The vet decided to 'tube' him. This involved putting a thick, clear tube up Zak's nose, the poor boy. It did seem to work, and the vet left, saying if he hadn't improved in the morning he would have to go into the hospital.
By the morning he was worse. We started up the lorry, and slowly and carefully managed to get this staggering, sweating horse up the ramp. I was crying. It took half an hour to drive there, and I didn't think he would survive the journey.
We arrived and managed to unload him, just talking calmly to him and wondering if we should say goodbye now, while we had the chance. He was absolutely dripping with sweat. The vet came out and greeted us and led us to the stable he would occupy, then said we could go home. Parting from him was absolutely dire. We both assumed we wouldn't see him again. I broke down in the lorry on the way home.
Three hours later the vet phoned to say they'd tubed him twice more, the blockage had dislodged itself and Zak had fully recovered. I cried again. We drove off in the lorry, rocking through the local villages in our haste to get to him. There he was in his stable looking a bit sheepish, but absolutely fine, no sweating or anything. I just buried my face in his neck and hugged him. We loaded up a healthy horse, and took him home.
When we bought Zak he was originally going to be a stop-gap, a project for Mr O, to bring on a bit and sell on, something to keep him occupied while Barnaby got better. I hope you can see from the above account why he has become a part of the family and is going absolutely nowhere. We adore this horse. How could you not?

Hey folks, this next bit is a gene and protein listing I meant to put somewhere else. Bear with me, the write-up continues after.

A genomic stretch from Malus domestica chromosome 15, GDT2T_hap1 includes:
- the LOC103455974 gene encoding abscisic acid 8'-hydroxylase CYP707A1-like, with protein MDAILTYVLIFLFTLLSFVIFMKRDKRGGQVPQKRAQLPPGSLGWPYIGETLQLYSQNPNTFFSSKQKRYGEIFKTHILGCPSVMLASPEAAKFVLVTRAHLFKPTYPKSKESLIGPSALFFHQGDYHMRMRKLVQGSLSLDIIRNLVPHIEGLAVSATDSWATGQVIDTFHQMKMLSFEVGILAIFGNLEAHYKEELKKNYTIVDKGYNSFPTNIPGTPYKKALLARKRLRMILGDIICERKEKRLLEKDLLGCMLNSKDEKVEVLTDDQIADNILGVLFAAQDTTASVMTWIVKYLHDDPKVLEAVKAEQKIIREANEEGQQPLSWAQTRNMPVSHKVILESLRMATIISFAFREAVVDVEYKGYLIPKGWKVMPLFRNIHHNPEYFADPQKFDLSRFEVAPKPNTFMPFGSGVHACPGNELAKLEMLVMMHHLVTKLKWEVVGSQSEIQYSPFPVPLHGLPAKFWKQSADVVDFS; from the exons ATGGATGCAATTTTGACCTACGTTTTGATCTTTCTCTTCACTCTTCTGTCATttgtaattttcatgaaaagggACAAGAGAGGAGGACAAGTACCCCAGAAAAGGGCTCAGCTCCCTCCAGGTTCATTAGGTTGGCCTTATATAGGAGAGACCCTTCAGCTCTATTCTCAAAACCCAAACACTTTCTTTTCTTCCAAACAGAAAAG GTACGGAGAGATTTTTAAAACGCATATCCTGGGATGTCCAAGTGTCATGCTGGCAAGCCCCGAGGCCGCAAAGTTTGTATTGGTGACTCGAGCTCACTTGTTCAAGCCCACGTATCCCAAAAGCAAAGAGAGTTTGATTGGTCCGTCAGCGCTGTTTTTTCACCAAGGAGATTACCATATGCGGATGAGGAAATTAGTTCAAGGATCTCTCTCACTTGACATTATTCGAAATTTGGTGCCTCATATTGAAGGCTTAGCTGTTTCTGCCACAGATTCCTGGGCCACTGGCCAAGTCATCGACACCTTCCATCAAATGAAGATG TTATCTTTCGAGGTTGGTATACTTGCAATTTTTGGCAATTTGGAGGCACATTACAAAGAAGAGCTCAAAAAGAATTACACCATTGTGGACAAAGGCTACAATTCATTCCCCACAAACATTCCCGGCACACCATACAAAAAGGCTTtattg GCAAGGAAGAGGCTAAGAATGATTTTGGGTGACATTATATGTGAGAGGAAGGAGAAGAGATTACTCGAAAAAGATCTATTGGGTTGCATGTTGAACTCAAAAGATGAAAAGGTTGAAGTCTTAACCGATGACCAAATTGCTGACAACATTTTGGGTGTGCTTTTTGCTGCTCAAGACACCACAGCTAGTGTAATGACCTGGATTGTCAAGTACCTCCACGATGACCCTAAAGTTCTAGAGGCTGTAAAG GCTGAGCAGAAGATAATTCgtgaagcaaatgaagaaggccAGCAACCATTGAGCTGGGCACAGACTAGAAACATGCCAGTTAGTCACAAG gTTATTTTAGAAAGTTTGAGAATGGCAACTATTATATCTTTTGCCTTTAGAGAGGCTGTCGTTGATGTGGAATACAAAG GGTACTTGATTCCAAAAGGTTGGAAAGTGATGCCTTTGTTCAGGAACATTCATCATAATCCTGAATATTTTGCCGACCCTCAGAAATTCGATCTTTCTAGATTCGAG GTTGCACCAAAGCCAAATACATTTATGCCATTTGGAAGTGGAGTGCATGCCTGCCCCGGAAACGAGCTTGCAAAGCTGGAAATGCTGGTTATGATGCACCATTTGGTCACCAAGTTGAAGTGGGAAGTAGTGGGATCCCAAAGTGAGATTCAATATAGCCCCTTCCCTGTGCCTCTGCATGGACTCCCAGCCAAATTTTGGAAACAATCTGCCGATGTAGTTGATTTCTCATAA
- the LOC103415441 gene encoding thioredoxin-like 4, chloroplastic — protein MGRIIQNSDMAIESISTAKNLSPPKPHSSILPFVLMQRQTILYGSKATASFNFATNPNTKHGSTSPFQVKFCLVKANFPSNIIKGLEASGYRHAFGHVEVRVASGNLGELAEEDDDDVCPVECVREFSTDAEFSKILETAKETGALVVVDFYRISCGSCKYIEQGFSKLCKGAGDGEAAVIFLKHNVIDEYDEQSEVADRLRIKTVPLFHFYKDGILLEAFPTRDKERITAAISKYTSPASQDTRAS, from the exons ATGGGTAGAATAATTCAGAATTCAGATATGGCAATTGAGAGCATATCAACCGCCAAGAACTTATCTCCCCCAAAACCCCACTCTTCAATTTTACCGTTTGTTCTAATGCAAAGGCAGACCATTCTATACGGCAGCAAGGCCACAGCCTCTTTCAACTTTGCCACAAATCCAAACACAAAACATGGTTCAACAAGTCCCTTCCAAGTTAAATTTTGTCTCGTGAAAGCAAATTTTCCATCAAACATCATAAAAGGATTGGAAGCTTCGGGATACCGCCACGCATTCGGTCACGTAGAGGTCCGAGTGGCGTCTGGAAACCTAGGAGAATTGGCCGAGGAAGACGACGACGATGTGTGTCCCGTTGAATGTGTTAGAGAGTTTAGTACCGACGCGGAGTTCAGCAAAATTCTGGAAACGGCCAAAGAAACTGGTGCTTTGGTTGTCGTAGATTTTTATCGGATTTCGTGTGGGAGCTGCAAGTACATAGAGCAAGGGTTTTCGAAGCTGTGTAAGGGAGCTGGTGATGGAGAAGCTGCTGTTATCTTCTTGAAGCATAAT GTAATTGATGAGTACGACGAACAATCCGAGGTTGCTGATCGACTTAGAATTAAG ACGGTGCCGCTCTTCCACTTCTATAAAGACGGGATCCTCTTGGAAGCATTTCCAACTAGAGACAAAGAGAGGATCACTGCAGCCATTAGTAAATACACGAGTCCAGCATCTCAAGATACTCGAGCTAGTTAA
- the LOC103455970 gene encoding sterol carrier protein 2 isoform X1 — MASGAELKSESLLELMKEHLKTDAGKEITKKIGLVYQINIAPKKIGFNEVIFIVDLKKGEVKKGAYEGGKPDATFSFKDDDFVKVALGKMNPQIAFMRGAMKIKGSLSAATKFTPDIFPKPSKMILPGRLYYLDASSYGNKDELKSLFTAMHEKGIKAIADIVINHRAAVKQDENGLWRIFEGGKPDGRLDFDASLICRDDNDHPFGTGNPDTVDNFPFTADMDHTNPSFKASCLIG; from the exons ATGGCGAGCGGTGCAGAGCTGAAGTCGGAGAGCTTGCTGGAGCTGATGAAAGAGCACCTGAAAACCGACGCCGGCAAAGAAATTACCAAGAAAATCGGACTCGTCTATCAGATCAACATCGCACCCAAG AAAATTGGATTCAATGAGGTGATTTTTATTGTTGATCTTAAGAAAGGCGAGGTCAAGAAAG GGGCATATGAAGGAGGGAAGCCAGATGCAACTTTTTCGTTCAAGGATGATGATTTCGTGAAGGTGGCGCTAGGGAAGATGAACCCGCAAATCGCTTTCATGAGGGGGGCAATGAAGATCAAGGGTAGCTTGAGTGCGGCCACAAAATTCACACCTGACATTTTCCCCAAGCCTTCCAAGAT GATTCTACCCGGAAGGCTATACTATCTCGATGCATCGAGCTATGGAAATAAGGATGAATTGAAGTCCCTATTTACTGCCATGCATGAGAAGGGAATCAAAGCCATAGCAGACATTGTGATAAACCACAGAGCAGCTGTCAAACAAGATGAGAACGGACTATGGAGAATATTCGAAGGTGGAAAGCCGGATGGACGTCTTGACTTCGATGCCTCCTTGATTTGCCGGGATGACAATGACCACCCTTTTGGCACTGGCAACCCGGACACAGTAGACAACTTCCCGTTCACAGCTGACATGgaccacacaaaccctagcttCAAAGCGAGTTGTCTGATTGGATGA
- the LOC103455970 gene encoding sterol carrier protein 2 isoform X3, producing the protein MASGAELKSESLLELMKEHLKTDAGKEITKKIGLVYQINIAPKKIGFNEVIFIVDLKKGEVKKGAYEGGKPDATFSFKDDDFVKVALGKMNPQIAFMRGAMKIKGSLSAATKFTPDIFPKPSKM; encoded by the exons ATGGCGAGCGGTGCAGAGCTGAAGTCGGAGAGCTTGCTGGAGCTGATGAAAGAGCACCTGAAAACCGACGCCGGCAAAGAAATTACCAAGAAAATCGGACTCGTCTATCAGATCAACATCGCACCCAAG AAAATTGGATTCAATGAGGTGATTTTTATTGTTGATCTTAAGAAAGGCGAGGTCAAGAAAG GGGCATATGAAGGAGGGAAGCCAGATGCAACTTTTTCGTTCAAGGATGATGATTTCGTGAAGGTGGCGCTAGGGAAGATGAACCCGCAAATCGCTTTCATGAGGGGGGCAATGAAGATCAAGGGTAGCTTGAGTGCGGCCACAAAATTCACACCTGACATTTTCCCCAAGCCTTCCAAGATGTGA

He is a wonderful animal, an officer and a gentleman, and a pleasure to own. As my posts will show, he's always been very meek and mild, and adores Barnaby. He's done lots of sucking up, saving the best bits of haylage for him and so on, but in the last few weeks I've noticed a dramatic change in attitude, where he will actually chase Barnaby off and eat the haylage himself. He is learning to exert himself, and it's very surprising.
So really we have only scratched the surface with this amazing animal. Our hope is obviously, that he will stay sound and go from strength to strength. I think Mr O should do endurance rides on him, as he goes for ever and doesn't break into a sweat. But it seems a shame to waste that phenomenal jumping talent, doesn't it? All I can say is... watch this space.


  1. I've loved reading your story of Zak! Thank you so much for sharing. Honestly, I love reading anything you write. I know how you feel when you realize that this one isn't going anywhere. We have two, and only two, horses right now, and they are NEVER going anywhere. Its a nice feeling to have.

  2. I have an ex point to pointer, he has had a very hard life and only has one eye. He has been ridden by so many people, as he was an ex children's riding charity horse.
    He moves amazingly in the school and is very talented. His buttons are now reprogrammed and we hope to compete at Elementary this summer.
    He now has a lovely life, with turn out every day and lots & lots of love and cuddles. Like you say they are real gentlemen.
    His name is Liam and he is an orphan, I like to think of him as my 'Bay Bombadier'.
    Thanks for writing your blog, it's always so lovely to read.